Nearly €1.9bn (£1.7bn) of cash has been found missing from the accounts of German payments firm Wirecard, EY audits have revealed.
The discovery was announced on June 18, and the company has since withdrawn its 2019 and preliminary Q1 2020 financial results, adding that previous annual reports may have been impacted.
Wirecard has admitted that “there is a prevailing likelihood that the bank trust account balances in the amount of €1.9bn do not exist” in a statement, following EY’s latest findings. The missing billions account for nearly a quarter of the firm’s balance sheet, as reported by the BBC.
In reference to the missing funds, two banks allegedly named in Wirecard’s financial documents, the Institutes Banco de Oro (BDO Unibank) and Bank of the Philippine Islands (BPI), issued statements saying that Wirecard is not a client of their respective banks.
“The international financial scandal used the names of two of the country’s biggest banks – BDO and BPI – in an attempt to cover the perpetrators’ track,” the governor of Bangko Sentral ng Pilipinas, Benjamin Diokno, said in a statement to journalists. He added that none of the missing funds ever entered the country’s financial system.
However, a BPI assistant manager’s signature did appear on Wirecard-connected documents, reports CNN, and BDO alerted the central bank that a marketing officer had forged a bank certificate, according to Reuters.
Neither of the banks currently face any losses connected to the situation, Diokno said in a Viber message cited by the Philippine government. However, Wirecard’s stocks have plunged and its credit rating was demoted to junk by Moody’s.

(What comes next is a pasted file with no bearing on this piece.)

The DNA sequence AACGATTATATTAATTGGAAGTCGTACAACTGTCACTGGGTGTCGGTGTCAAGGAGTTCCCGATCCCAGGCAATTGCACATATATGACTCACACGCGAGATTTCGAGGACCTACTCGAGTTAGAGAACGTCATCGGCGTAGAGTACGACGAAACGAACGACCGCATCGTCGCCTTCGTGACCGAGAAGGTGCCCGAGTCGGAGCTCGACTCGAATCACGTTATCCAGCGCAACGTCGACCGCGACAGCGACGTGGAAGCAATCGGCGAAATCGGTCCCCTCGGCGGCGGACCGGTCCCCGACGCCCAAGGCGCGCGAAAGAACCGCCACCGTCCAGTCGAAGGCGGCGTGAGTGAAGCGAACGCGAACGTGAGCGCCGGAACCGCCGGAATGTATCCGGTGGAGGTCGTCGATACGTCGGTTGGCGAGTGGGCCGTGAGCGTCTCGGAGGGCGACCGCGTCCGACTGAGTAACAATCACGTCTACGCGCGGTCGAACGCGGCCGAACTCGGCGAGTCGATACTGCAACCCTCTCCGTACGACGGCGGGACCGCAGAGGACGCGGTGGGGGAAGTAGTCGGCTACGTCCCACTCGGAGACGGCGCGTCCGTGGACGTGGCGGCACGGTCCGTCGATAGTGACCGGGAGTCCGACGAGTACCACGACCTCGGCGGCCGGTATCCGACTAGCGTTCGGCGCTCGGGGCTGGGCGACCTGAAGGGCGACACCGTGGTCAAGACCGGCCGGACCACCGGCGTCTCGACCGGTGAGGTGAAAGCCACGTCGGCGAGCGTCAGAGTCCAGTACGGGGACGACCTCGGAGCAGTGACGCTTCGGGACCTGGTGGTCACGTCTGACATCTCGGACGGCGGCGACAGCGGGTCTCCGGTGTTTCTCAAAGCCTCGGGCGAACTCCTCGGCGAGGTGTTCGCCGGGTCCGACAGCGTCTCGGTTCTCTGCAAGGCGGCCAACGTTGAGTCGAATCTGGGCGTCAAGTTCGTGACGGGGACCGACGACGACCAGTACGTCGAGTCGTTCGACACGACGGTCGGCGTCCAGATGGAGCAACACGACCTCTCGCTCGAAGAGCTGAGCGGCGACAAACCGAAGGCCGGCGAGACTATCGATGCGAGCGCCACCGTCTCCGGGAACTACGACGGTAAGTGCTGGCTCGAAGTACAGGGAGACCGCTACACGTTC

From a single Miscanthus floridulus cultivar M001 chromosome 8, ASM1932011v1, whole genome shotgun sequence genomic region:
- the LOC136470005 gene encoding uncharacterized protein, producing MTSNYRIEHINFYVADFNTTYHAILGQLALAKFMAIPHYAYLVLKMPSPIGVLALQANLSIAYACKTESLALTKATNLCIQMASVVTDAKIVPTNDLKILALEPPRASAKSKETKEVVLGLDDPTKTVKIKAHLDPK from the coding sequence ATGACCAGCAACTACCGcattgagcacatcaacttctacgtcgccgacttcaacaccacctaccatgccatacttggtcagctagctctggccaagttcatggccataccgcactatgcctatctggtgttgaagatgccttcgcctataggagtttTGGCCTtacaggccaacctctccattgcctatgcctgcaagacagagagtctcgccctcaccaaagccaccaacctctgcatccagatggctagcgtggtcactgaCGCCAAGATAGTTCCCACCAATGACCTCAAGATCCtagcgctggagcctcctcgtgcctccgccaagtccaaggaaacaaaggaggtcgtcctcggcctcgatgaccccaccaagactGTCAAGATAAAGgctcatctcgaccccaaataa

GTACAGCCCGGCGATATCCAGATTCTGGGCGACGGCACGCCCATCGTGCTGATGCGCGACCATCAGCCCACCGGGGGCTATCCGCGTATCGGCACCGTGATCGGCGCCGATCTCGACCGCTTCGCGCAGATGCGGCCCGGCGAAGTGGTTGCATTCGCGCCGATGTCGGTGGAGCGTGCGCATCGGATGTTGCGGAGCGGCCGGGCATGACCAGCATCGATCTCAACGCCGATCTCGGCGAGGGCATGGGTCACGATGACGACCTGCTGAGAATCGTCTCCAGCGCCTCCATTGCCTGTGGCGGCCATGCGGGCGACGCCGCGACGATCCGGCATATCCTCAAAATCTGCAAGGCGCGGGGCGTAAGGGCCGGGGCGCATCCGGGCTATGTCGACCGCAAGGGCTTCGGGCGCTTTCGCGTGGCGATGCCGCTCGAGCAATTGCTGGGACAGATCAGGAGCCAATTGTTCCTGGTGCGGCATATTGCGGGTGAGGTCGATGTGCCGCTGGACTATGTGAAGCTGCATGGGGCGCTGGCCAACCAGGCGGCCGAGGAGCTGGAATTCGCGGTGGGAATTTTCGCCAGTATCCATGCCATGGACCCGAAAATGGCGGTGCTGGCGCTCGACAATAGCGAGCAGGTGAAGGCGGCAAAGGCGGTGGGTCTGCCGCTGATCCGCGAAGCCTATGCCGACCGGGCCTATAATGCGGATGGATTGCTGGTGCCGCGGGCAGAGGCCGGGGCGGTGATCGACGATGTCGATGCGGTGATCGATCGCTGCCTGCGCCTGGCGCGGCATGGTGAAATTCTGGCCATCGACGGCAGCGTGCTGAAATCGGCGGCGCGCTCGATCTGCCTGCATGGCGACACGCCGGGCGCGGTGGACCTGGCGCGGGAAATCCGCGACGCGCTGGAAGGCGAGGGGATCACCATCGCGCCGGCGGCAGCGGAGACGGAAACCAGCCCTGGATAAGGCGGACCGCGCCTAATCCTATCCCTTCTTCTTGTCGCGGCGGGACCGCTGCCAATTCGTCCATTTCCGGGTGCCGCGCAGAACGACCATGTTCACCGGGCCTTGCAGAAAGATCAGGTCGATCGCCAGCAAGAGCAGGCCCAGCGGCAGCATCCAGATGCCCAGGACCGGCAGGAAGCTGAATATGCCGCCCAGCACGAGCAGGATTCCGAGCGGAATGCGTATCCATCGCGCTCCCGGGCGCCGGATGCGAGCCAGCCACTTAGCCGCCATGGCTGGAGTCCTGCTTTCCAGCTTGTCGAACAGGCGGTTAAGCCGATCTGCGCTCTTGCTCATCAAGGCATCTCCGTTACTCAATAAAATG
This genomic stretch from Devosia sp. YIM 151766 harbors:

Chief operating officer Jan Marsalek has been suspended from Wirecard’s management board, on a revocable basis, until June 30.
Chief executive Markus Braun resigned on June 19 after Wirecard missed its annual results filing deadline and opened the door for €1.9bn in loans granted to the company to be terminated.
In late May, Wirecard’s chief financial officer, Alexander von Knoop, told Accountancy Age that he expected “no major deviations of these very intensively audited financial statements from the reported preliminary figures.”
Although EY caught the error, Dutch shareholder group VEB is pursuing compensation from the Big Four firm, saying: “EY has played a significant role in the whole Wirecard scandal, not only from its inability to detect the flaws in Wirecard’s escrow account in former years.”
VEB also alleges that on May 3, investors were told by Braun that EY had no concerns signing off on their 2019 audit, wrongfooting the market.
In response, an EY spokesperson said via email: “We have not been served this claim and cannot comment.”
Germany’s financial regulator, BaFin, opened a market manipulation probe open against Wirecard in early June.